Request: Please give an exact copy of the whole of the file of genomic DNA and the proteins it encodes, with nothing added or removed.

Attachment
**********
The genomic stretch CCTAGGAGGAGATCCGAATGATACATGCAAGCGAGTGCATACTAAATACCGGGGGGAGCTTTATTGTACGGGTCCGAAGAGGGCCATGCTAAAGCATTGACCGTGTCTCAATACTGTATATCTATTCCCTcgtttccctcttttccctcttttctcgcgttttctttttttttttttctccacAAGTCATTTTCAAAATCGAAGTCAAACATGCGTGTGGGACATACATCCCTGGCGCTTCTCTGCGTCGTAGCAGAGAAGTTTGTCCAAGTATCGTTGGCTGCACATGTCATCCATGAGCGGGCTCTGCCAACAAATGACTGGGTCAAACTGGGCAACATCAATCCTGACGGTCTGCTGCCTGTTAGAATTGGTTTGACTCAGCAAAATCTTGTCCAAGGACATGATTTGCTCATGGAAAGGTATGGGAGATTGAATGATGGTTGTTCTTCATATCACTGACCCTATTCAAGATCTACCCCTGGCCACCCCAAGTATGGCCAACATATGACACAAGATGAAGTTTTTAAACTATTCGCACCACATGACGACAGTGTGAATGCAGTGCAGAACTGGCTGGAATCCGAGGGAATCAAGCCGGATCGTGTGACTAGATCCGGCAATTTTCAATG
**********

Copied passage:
The genomic stretch CCTAGGAGGAGATCCGAATGATACATGCAAGCGAGTGCATACTAAATACCGGGGGGAGCTTTATTGTACGGGTCCGAAGAGGGCCATGCTAAAGCATTGACCGTGTCTCAATACTGTATATCTATTCCCTcgtttccctcttttccctcttttctcgcgttttctttttttttttttctccacAAGTCATTTTCAAAATCGAAGTCAAACATGCGTGTGGGACATACATCCCTGGCGCTTCTCTGCGTCGTAGCAGAGAAGTTTGTCCAAGTATCGTTGGCTGCACATGTCATCCATGAGCGGGCTCTGCCAACAAATGACTGGGTCAAACTGGGCAACATCAATCCTGACGGTCTGCTGCCTGTTAGAATTGGTTTGACTCAGCAAAATCTTGTCCAAGGACATGATTTGCTCATGGAAAGGTATGGGAGATTGAATGATGGTTGTTCTTCATATCACTGACCCTATTCAAGATCTACCCCTGGCCACCCCAAGTATGGCCAACATATGACACAAGATGAAGTTTTTAAACTATTCGCACCACATGACGACAGTGTGAATGCAGTGCAGAACTGGCTGGAATCCGAGGGAATCAAGCCGGATCGTGTGACTAGATCCGGCAATTTTCAATG